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Board Mulling Wage Hike For Fast Food Workers Meets In NYC

NEW YORK (CBSNewYork/AP) --  Hundreds of fast food workers gathered in New York City to demand a $15 minimum wage before spilling into a wage board meeting Monday.

The board, which was created by Gov. Andrew Cuomo, is expected to recommend whether to raise the minimum wage for the fast-food industry later this summer. During the hearing at New York University, it heard from workers, labor experts and business owners.

Mayor Bill de Blasio submitted written testimony urging the board to raise the minimum wage to $15 an hour.

"There's nothing unreasonable about demanding a wage you can live on," de Blasio wrote. "And in New York City, $8.75 is not a wage many can live on, and certainly not a wage that anyone can raise a family on."

Board Mulling Wage Hike For Fast Food Workers To Meet In NYC

Venture capitalist Nick Hanauer cited Seattle and San Francisco as examples of a successful wage increase.

However, the head of the New York State Restaurant Association said those cities are nowhere near $15 and are gradually building up to it. Melissa Autilio Fleischut said the association would be more comfortable with that approach.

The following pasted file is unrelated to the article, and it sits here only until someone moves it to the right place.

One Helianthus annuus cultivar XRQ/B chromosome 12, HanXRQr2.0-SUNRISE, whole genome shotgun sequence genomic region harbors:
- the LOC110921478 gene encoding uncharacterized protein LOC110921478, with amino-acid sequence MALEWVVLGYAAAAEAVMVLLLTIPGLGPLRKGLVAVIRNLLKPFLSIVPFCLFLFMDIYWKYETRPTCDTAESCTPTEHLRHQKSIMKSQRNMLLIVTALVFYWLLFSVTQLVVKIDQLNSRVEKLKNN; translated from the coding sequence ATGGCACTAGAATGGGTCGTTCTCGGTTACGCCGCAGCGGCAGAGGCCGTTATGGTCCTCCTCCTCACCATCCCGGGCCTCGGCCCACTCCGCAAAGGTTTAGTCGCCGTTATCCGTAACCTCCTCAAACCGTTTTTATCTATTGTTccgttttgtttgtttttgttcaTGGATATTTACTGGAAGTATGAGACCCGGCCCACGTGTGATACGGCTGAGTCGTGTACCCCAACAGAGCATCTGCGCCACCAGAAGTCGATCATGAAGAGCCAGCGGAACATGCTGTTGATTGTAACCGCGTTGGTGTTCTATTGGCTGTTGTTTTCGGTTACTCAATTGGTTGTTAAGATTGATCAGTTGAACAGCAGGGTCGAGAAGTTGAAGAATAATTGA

New York's minimum wage is now $8.75 and is set to rise to $9 at year's end. Any increase would need the approval of Cuomo's labor commissioner, but would not need legislative approval.

Many workers said before the meeting that they're having trouble just paying their rent.

Business owners say an increase could force them to raise prices or reduce hours for employees.

Board Mulling Wage Hike For Fast Food Workers Meets In NYC

"Fifteen dollars an hour would give me a little breathing room," one fast food worker told 1010 WINS' Glenn Schuck. "I would be able to take my girlfriend on a date. I'd be able to buy myself clothes. I'd be able to buy birthday gifts. It's a shame; I work 40 hours a week."

"I make $9 an hour," said a woman who has been working at Wendy's in East New York for nine years. "I have one daughter and five grandchildren. I want them to have a better future. I don't want them to have to struggle the way I've done, and that's why I'm willing to do whatever it takes until we win."

"If any industry in any state needs and can afford a $15 minimum wage, it's fast food in New York," Paul Sonn of the National Employment Project told WCBS 880's Rich Lamb. "It's growing like crazy. Profits are growing quickly. But the wages are flat and falling."

President Franklin D. Roosevelt made the minimum wage a national law in 1938, and Cuomo has previously said minimum wages have not kept pace with the rising cost of living.

Labor organizers have been pushing for pay of $15 an hour and a union for fast-food workers since late 2012. The campaign has included ongoing protests around the country, lawsuits at home and abroad and other actions.

(TM and © Copyright 2015 CBS Radio Inc. and its relevant subsidiaries. CBS RADIO and EYE Logo TM and Copyright 2015 CBS Broadcasting Inc. Used under license. All Rights Reserved. This material may not be published, broadcast, rewritten, or redistributed. The Associated Press contributed to this report.)

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